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The French drain is a simple, yet very versatile construction which can be used to drain run-off & standing water from problem areas in your garden or basement areas. The process is fairly simple; it just requires a little preparation and planning, the right tools, materials and know-how.

1. Look at underground safety. Before building a French drain in a specific area, you must locate all underground cables, pipes or other installations that could make digging dangerous in that particular spot.  Other things you must take into account: the source of the water you will be draining, the greatest amount of flow you can expect to get, and if it is a hazardous or contaminated source.

2. Check.  Check.  And check again. You will also need to establish whether or not your French drain would cause hardship for neighbours in terms of groundwater runoff. Running excess water onto someone else's land could lead to issues. Ideally the French drain should runoff in a relatively unused section of land, away from any buildings, into sandy soil which allows water to pass through easily.

3. Find a downhill slope. In order to work well, your French drain needs to be constructed on a slight downhill grade. This allows water to drain away from the problem area through the force of gravity.  If no natural downward slope exists, you can create a slope by digging progressively deeper as you work your way along the trench.

4. Gather your tools and materials. You'll need to stock up on a few basic tools and materials. You will need: A roll of water-permeable landscape fabric, A perforated plastic drain, Washed drainage gravel, digging tools or call in diggers4hire.com to dig your trench.

5. Dig the trench. Digging the trench is the least complicated step in building a French drain. The width and depth of the drain you dig will depend on the severity of the drainage problem and the digging tool you're using.  However, most standard French drains are approximately 6" wide and 18" to 24" deep.  Periodically check the depth of the trench as you dig, to ensure it is consistently sloping downwards.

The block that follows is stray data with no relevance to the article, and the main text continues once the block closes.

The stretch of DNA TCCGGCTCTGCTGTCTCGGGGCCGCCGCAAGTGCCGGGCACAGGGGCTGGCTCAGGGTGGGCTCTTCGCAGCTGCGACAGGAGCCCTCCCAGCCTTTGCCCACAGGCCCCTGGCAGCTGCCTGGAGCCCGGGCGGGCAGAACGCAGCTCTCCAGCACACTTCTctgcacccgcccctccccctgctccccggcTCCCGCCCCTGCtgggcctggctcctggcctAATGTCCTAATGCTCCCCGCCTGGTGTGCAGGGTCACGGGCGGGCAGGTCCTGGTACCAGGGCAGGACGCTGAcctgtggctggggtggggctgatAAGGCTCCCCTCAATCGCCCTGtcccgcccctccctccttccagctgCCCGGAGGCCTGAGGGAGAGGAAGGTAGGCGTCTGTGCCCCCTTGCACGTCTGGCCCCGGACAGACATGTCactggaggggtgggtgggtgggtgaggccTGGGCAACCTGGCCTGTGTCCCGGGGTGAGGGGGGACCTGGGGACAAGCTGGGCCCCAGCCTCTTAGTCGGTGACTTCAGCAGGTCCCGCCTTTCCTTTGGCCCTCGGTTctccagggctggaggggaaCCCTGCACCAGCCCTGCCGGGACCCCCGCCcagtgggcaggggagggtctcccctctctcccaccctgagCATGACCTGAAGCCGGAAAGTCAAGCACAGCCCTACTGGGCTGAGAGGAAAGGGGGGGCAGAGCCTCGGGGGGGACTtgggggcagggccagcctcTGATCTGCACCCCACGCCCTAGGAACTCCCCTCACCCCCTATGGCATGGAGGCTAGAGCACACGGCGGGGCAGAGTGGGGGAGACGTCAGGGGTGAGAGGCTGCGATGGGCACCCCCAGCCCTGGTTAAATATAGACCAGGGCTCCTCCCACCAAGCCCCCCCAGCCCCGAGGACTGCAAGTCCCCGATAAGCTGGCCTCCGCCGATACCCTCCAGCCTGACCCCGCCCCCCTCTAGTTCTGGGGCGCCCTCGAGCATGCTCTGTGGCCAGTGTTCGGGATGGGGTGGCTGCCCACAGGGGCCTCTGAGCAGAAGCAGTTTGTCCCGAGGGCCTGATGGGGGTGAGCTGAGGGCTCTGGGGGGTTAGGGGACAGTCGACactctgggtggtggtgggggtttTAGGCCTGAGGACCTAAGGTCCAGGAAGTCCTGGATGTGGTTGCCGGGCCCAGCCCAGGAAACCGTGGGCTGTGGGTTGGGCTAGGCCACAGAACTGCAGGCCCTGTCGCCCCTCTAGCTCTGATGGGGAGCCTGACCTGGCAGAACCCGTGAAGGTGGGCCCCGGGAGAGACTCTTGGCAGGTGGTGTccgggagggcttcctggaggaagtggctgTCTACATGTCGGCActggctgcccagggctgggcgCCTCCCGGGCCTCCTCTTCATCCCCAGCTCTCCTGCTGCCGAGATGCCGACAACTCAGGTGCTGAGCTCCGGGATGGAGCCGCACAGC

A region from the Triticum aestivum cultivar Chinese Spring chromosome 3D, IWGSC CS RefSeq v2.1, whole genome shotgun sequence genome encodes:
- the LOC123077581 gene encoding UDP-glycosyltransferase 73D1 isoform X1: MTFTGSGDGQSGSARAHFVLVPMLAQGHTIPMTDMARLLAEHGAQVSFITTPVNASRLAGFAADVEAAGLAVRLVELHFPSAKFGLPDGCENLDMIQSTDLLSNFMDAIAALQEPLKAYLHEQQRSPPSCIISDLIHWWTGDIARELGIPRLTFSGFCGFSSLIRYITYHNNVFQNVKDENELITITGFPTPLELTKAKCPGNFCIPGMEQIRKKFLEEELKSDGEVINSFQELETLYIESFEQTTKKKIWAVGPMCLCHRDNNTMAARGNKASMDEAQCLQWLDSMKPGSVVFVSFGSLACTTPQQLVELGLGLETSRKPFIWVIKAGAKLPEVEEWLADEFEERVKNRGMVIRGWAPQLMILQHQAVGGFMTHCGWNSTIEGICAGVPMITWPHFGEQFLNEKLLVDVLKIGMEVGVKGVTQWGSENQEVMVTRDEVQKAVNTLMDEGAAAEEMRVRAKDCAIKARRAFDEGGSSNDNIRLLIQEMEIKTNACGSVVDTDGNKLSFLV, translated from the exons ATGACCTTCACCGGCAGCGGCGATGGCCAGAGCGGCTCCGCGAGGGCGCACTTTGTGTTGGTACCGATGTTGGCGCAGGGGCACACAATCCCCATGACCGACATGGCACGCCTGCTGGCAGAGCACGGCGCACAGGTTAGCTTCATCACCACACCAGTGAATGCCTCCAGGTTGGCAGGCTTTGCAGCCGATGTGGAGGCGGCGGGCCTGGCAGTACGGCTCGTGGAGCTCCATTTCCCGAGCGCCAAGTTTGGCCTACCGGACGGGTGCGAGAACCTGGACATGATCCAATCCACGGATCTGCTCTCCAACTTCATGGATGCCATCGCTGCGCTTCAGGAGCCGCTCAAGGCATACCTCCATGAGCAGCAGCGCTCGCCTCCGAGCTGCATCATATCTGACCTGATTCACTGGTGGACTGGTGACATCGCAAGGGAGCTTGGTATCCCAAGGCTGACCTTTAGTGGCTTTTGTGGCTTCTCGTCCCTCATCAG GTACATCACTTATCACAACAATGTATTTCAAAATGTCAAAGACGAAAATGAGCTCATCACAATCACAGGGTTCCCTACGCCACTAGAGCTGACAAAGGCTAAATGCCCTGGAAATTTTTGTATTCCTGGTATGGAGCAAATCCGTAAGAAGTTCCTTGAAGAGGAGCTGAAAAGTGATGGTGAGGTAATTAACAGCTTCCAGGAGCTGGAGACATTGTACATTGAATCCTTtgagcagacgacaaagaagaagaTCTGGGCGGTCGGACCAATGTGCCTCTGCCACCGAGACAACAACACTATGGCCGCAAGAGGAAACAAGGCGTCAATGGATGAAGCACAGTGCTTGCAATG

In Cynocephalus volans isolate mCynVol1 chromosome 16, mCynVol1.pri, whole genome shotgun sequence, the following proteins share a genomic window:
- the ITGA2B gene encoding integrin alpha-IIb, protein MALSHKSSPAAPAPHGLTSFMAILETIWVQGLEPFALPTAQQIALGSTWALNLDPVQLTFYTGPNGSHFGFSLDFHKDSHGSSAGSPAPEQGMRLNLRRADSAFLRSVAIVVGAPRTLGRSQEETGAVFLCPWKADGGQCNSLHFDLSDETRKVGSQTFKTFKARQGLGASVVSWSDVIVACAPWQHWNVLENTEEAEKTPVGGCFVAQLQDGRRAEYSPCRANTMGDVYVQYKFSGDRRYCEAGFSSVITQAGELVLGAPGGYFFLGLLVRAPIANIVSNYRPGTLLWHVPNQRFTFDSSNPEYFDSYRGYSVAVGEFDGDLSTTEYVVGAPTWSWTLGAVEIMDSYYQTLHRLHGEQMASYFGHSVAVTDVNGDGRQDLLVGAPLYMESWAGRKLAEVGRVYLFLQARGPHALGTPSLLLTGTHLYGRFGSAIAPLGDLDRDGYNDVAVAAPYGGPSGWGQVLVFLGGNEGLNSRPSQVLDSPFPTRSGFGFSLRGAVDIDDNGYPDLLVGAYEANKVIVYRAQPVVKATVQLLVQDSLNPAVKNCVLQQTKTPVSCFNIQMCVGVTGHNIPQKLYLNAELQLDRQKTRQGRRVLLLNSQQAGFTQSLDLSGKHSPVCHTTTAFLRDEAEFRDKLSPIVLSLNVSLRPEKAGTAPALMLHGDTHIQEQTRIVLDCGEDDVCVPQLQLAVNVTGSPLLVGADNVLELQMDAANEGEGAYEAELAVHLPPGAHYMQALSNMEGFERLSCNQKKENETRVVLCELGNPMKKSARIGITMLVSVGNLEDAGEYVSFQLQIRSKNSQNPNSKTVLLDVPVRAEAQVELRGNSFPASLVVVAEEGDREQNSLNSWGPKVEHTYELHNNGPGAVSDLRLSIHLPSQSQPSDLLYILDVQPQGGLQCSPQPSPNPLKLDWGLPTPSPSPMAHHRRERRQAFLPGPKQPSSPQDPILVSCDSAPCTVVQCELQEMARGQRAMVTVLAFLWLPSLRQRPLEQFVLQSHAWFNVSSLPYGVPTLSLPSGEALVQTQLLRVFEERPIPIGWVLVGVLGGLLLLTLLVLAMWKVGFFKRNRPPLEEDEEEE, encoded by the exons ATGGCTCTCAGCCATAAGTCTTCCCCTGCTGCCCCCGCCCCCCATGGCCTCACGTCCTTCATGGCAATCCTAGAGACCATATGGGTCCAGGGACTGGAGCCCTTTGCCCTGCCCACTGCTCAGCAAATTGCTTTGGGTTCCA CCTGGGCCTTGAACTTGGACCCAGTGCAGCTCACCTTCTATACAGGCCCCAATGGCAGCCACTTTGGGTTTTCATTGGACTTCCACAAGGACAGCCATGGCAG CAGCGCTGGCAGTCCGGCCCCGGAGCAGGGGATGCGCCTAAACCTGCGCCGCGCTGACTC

6. Line the trench with landscape fabric. Once you have finished digging the trench, you will need to line it with the water-permeable landscape fabric.

7. Add the gravel. Shovel approximately 2 or 3 inches (5.1 or 7.6 cm) of gravel along the bottom of the trench, on top of the landscaping fabric.

8. Lay the pipe. Place the perforated drain pipe into the trench, on top of the gravel. Make sure the drain holes are facing down, as this will ensure the greatest drainage.

9. Cover the pipe. Shovel more gravel over the pipe, until there is 3 to 5 inches (7.6 to 12.7 cm) between the gravel and the top of the trench.

10. Fill in the trench. Fill in the rest of the trench with the displaced soil. At this point you can finish the trench in whatever way you like: You can lay soil on top, reseed with grass or even cover with a layer of large, decorative stones.



Talk to us about tanking your property to prevent water ingress into your below ground level rooms and resolve your damp issues.

We'll consider your specific water ingress issues and present the best option to resolve your problem.

Don't worry, we can take care of everything from the initial dig out to supplying all the required materials.

Call Free: 0800 4 00 22